I just got back from a trip to Taiwan and while travelling I gave some thought to how transportation is more efficient now than it was in the past.
Commercial aircraft are more efficient today. Although the cruising speed of a modern Boeing 777 is just about the same as a 1959 vintage Boeing 707, the 777 can move twice the number of passengers and can fly 8,000 miles non-stop, a big improvement over the 3,000 mile range of the 707.
The results, move more people, eliminate stops, and thus reduce the overall travel time.
Trains are also more efficient. I rode Taiwan High Speed Rail from Taipei to Kaohsiung and back. On occasion, the speed was displayed on the car’s information board showing a speed of 295 kilometers per hour, or just over 180 miles per hour. This is double the 90 miles per hour speed of the Illinois Central trains I took to college.
High speeds and frequent service are being used to move more people faster.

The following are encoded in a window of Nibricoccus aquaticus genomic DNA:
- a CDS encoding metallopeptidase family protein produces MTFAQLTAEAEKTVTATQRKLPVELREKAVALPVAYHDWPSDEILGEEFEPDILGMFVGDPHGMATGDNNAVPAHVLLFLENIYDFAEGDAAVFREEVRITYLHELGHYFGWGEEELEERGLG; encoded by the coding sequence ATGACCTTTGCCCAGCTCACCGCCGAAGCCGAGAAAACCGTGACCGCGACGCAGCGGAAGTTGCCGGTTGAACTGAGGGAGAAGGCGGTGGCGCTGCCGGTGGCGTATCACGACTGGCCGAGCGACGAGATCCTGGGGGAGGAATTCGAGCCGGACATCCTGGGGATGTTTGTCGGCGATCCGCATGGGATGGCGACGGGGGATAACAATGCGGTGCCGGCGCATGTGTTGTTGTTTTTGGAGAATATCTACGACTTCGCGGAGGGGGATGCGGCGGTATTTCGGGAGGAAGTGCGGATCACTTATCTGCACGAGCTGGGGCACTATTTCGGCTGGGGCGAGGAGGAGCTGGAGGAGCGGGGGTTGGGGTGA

But when you get to rubber tires on pavement to move the goods for the last mile, bigger or faster delivery vehicles do not make much of a difference.
No one wants to deliver packages from the back of a 53 foot trailer, and no one expects that these trucks should be driving 50 miles per hour down a residential street.
Something else is needed.
Over the past few decades, efficiency in delivery could come in two ways: first, reducing the time needed to plan good routes; and second, having a set of routes that reduce the overall time and distance needed.
But today, there are other choices as well.
Is it less expensive to give a small shipment to a free lance driver than it is to use your own truck?
How much can be saved by comparing LTL and FTL costs for shipments and then choosing the best combination of carriers each day?
How much can be saved by shipping some, but not all, goods with an LTL carrier instead of your private fleet?
There are many ways to become more efficient and do more with less.
Visit us at Strategic Movements and see how Strategic Movements can reduce the cost of last mile route planning and the overall transportation costs, as well.
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